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Vegan Diet Reverses Diabetes Symptoms

Posted: Thursday, August 03, 2006

People who ate a low-fat vegan diet, cutting out all meat and dairy, lowered their blood sugar more and lost more weight than people on a standard American Diabetes Association diet.

 
They lowered their cholesterol more and ended up with better kidney function.

Vance Warren, a 36-year-old retired police officer living in Washington, said he lowered his a1c from 10.4, considered uncontrolled diabetes, to 5.1, considered a healthy level, over 18 months. "My life is much better being 74 pounds (34 kg) lighter," Warren told the news conference.

Participants said the vegan diet was easier to follow than most because they did not measure portions or count calories. Three of the vegan dieters dropped out of the study, compared to eight on the standard diet.

"I hope this study will rekindle interest in using diet changes first, rather than prescription drugs," Dr. Neal Barnard, president of the Physician's Committee for Responsible Medicine, which helped conduct the study, told a news conference.

Barnard's team and colleagues at George Washington University, the University of Toronto and the University of North Carolina tested 99 people with type 2 diabetes, assigning them randomly to either a low-fat, low-sugar vegan diet or the standard American Diabetes Association diet. After 22 weeks on the diet, 43 percent of those on the vegan diet and 26 percent of those on the standard diet were either able to stop taking some of their drugs such as insulin or glucose-control medications, or lowered the doses.

The vegan dieters lost 14 pounds (6.5 kg) on average while the diabetes association dieters lost 6.8 pounds (3.1 kg). The a1c fell by 1.23 points in the vegan group and by 0.38 in the group on the standard diet. In the dieters who did not change whatever cholesterol drugs they were on during the study, LDL or "bad" cholesterol fell by 21 percent in the vegan group and 10 percent in the standard diet group.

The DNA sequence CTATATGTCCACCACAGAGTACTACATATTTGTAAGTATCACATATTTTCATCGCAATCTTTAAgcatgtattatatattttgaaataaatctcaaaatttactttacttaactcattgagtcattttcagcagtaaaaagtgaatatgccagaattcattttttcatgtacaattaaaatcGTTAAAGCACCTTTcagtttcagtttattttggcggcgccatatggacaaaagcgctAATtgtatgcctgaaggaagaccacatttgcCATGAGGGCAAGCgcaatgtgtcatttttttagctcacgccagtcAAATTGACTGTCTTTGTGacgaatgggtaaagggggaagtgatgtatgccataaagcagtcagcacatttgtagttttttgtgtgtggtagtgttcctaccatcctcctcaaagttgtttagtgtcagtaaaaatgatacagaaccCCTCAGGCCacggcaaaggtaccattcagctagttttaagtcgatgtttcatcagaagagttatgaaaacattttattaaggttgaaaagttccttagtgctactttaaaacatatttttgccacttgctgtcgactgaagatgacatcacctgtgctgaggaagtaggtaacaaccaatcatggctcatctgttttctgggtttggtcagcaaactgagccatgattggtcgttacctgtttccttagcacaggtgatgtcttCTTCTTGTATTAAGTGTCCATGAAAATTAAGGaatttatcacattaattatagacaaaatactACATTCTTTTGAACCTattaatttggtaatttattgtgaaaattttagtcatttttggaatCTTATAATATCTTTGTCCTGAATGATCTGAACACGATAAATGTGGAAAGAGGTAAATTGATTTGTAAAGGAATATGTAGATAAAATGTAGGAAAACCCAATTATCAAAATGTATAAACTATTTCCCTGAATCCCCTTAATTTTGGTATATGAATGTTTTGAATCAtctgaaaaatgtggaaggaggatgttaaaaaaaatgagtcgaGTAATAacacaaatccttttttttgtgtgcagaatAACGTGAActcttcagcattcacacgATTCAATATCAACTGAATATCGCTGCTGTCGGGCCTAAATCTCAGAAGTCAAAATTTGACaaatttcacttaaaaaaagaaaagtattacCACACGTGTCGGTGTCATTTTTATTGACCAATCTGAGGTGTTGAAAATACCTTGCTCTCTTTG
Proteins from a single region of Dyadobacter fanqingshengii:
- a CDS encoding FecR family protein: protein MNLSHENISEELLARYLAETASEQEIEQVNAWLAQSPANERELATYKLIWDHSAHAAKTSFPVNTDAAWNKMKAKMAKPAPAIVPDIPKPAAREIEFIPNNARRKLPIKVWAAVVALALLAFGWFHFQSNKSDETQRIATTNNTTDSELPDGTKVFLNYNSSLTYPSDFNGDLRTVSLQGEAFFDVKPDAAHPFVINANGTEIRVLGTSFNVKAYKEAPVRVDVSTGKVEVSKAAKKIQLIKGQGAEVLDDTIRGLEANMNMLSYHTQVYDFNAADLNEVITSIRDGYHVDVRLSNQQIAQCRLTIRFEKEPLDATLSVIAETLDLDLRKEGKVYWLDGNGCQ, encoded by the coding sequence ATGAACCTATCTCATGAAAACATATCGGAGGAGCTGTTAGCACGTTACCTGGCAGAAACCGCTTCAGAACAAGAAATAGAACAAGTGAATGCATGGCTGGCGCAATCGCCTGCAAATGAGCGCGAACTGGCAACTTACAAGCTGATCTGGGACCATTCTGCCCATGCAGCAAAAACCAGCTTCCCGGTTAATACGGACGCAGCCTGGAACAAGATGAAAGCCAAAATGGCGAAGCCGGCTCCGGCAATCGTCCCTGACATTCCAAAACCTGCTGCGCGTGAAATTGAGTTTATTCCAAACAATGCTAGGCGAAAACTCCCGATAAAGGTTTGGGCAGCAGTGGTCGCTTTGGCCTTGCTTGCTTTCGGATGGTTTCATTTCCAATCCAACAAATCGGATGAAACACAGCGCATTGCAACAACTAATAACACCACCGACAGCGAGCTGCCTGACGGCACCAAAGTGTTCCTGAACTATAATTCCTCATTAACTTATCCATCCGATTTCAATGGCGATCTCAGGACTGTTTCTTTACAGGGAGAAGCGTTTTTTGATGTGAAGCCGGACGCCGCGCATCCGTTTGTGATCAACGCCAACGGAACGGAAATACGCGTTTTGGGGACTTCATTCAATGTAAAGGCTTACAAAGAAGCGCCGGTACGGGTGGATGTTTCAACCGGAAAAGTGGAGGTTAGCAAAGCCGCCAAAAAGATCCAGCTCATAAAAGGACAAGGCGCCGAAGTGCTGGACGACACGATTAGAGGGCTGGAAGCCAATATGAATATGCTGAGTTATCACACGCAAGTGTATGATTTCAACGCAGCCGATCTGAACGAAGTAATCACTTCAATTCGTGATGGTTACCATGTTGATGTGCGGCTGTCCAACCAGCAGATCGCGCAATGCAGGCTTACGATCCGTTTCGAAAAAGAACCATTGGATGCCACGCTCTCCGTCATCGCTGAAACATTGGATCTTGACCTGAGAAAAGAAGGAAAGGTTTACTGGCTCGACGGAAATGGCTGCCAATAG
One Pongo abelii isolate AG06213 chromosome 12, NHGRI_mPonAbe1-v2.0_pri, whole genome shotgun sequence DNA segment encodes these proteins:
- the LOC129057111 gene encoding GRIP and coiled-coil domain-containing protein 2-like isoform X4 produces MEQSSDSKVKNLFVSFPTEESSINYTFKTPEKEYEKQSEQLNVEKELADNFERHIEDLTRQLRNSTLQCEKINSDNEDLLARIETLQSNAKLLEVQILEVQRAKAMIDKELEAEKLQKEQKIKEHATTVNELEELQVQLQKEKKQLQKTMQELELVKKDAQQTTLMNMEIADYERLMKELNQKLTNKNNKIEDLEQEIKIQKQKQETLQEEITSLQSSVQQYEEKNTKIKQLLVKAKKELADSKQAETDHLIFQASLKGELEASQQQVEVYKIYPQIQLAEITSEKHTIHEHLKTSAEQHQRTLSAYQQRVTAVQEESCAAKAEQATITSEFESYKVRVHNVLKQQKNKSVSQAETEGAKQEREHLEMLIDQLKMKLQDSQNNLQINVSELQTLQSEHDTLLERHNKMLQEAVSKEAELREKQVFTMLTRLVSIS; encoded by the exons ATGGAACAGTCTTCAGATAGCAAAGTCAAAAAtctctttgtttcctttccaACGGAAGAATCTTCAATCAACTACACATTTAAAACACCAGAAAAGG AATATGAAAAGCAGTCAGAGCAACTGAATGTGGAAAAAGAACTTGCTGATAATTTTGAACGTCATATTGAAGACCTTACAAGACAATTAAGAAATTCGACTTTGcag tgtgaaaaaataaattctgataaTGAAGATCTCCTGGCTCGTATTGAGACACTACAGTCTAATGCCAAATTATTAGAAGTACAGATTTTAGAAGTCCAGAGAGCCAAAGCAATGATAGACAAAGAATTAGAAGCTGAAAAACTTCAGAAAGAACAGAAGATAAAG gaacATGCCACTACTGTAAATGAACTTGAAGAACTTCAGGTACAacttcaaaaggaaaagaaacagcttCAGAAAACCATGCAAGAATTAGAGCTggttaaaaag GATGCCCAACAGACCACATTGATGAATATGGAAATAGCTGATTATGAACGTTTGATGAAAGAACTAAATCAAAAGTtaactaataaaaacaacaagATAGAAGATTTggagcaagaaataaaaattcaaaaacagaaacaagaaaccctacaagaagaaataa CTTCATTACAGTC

The vegan diet removed all animal products, including meat, fish and dairy. It was also low in added fat and in sugar. The American Diabetes Association diet is more tailored, taking into account the patient's weight and cholesterol. Most patients on this diet cut calories significantly, and were told to eat sugary and starchy foods in moderation.

All 99 participants met weekly with advisers, who advised them on recipes, gave them tips for sticking to their respective diets, and offered encouragement.

 
"We have got a combination here that works successfully," said Dr. David Jenkins of the University of Toronto, who worked on the study. "The message that we so often get with diet is that it is no good because nobody follows it for very long."
Dr. Joshua Cohen, George Washington University associate professor of medicine, said everyone diagnosed with diabetes is told to start eating more carefully.

"That may be among the hardest things that any of us can do," Cohen told the news conference.

The vegan diet "is at least as good, if not better than traditional approaches," Cohen said. According to the researchers, a vegan diet may be easier for diabetics to follow because there are no limits on portions, calories or carbohydrates.

 

 

Source: Diabetes In Control: Diabetes Care July 2006

 
 
 
 
 
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